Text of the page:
Comparative data have been obtained from field trials conducted in eight US locations. The major components of the seed assessed are proximates (protein, carbohydrate, fats), amino acid composition, fatty acid composition, vitamins and mineral content. The levels of major toxicants naturally present in cotton (gossypol, cyclopropenoid fatty acids and aflatoxin) have also been assessed. Additionally, the composition of refined cottonseed oil was assessed.
(iv) Potential use
Cotton seed is processed into four major products: oil, meal, hulls and linters. Only the oil and linters are used in food products. Cotton seed oil is a premium quality oil that is used in a variety of foods including frying oil, salad and cooking oil, mayonnaise, salad dressing, shortening, margarine and packing oil.
Linters are used as a cellulose base in products such as high fibre dietary products as well as a viscosity enhancer in toothpaste, ice cream and salad dressings.
Cottonseed meal is not currently used for consumption in Australia, New Zealand or the USA as it is primarily sold for stock feed.
1.2 Standard A18 - Food Produced Using Gene Technology
Under Standard A18, the sale of food or food ingredients produced using gene technology are prohibited until the Australia New Zealand Food Authority (ANZFA) assesses their safety for human consumption and they are subsequently approved by the Australia New Zealand Food Standards Council (ANZFSC).
If a food is assessed as safe by ANZFA, and approved by ANZFSC, it will be included in the Table to clause 2 of Standard A18 in the AustralianFood Standards Code(Volume 1) or in Standard 1.5.2 of the recently adopted jointAustralia New Zealand Food Standards Code(Volume 2) and must comply with any special conditions listed in the table under the Standard.
Division 1 of Standard A18: Safety
In considering an application, ANZFA is required to assess whether the food is safe for human consumption. The assessment is conducted according to the ANZFASafety Assessment Guidelines for Foods Produced using Gene Technology  which are in accordance with guidelines developed by international standard setting bodies as already discussed . The safety assessment examines the molecular data to characterize the genetic change in the plant, the potential for new toxins and/or allergens as well as compositional and nutritional information of the novel food compared to non-modified counterpart foods. In addition to the intentional changes, the assessment also considers any unintended effects, which may arise from the genetic modification.
The applicant has submitted data from studies analysing the composition of the food, potential for toxicity and allergenicity, nutritional and dietary properties of the genetically modified food. This data, along with any additional data supplied through public submissions and any other relevant data known to the Authority, will be used in the food safety assessment of the commo dity.
Division 2 of Standard A18: Labelling
Under the current Standard, food derived from insect-protected BOLLGARD II cotton event 15895 will require labelling if it is not considered to be nutritionally equivalent to food derived from non-genetically modified cotton varieties.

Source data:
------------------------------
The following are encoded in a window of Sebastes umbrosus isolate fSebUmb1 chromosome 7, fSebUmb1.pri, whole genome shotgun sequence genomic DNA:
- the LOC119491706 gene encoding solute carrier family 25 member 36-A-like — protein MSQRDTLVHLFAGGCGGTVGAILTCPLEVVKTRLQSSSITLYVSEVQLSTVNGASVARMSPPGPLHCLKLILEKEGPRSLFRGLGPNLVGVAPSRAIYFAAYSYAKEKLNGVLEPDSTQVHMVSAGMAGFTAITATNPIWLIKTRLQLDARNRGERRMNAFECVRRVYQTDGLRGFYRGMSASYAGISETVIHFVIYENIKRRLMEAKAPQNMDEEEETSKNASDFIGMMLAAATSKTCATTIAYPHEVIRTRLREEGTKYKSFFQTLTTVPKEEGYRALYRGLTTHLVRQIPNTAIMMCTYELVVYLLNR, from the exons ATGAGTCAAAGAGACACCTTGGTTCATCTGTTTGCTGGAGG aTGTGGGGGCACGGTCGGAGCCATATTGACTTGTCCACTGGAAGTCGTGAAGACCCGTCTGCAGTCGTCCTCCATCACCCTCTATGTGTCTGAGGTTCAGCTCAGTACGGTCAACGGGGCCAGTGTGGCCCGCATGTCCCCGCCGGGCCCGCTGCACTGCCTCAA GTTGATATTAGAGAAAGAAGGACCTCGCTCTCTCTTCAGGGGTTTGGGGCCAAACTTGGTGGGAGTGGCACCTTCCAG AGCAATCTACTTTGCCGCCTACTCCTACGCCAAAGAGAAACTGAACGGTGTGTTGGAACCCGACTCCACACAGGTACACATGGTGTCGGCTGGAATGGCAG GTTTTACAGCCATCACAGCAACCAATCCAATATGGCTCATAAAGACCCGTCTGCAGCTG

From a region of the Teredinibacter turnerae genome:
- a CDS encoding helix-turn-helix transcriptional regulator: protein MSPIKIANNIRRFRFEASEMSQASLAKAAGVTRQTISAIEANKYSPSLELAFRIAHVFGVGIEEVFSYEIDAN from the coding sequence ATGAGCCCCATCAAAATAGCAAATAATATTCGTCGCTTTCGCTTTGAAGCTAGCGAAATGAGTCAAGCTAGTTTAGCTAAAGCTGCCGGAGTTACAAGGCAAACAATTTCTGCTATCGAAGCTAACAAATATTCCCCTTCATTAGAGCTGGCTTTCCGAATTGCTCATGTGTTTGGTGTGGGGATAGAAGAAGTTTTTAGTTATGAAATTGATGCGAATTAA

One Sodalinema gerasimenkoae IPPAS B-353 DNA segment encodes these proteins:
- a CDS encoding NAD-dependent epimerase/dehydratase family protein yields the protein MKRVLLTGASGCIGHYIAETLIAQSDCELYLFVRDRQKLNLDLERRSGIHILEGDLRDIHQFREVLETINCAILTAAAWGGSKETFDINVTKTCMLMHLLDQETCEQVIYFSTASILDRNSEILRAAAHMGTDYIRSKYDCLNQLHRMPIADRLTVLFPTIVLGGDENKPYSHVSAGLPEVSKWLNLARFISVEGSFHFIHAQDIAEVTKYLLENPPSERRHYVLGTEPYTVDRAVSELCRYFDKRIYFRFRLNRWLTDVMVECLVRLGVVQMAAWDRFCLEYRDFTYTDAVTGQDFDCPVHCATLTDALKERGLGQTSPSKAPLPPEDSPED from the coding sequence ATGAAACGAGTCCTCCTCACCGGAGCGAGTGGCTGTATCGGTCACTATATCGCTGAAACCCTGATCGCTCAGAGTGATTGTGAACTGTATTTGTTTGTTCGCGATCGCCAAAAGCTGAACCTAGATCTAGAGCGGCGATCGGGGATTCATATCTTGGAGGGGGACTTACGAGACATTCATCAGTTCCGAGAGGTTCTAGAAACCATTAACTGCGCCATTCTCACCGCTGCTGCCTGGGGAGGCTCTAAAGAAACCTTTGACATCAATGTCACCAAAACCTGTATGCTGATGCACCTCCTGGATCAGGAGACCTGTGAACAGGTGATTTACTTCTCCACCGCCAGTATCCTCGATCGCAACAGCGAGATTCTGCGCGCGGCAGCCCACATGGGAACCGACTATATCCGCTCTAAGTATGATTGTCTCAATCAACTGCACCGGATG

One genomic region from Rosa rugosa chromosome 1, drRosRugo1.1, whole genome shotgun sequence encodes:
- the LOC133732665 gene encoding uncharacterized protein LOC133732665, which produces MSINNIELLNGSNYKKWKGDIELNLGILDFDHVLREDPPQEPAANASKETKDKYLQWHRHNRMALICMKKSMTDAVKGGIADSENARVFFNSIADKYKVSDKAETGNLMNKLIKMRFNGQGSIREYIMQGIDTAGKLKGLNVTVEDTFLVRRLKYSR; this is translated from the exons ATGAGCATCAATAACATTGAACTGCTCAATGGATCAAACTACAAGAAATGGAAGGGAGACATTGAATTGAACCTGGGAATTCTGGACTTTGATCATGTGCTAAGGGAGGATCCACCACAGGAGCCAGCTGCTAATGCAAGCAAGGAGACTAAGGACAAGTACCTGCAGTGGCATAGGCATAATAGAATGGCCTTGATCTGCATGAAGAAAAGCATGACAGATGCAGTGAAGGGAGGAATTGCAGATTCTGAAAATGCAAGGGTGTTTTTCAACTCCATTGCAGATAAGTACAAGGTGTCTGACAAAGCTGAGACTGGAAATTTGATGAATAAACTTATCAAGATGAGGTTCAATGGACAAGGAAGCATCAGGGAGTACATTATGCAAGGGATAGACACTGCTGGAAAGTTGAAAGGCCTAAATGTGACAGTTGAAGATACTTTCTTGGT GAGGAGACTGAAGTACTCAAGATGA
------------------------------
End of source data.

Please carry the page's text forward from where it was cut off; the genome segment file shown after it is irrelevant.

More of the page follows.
When the amended Standard (A18 or 1.5.2 in the Australia New ZealandFood Standards Code) comes into effect on 7 December 2001, food products made from insect-protected BOLLGARD II cotton event 15895 will require labelling if it c an be shown that novel DNA and/or protein is present in the final food, i.e. oil and linters.
The objective, in addressing the issue of permitting the sale of food produced using gene technology, is to allow innovation in the food industry without compromising public health and safety or the provision of adequate information to consumers to enable informed choice.
The suggestions in the sections below under possible options, affected parties and potential impacts are preliminary only and are based on available information or on information supplied by the applicant. These sections are designed to assist in the process of identifying the affected parties, alternative options apart from the objective of the application, and the potential impacts of any regulatory or non-regulatory provisions.
The information needed to make an assessment of this application will include information from public submissions. This initial assessment now invites public comment on these areas.
Option 1 – no approval
Maintain thestatus quoby not amending theFood Standards Codeto approve the sale of oil and linters derived from insect-protected cotton event 15895.
Option 2 – approval
Amend theFood Standards Code,as sought by the applicant and approve the sale of oil and linters derived from insect-protected cotton event 15895, with or without listing special conditions in the Table to Clause 2.
4. Impact analysis
Parties affected by the options listed above include:
• State, Territory and New Zealand Health Departments;
• Australian Quarantine and Inspection Service;
• manufacturers and producers of food products that are likely to be derived from the genetically modified crops named in the applications; and
• suppliers and importers
5. Consideration of issues under Section 13
This application is considered to relate to a matter that warrants a variation of a standard and has been found to contain adequate information as required by the Authority and, in particular, clause 2A of Standard A18 in Volume 1 and Standard 1.5.2 in Volume 2 of theFood Standards Code.
Costs and benefits arising from any new or varied food regulatory or other measure as a result of this application are considered below.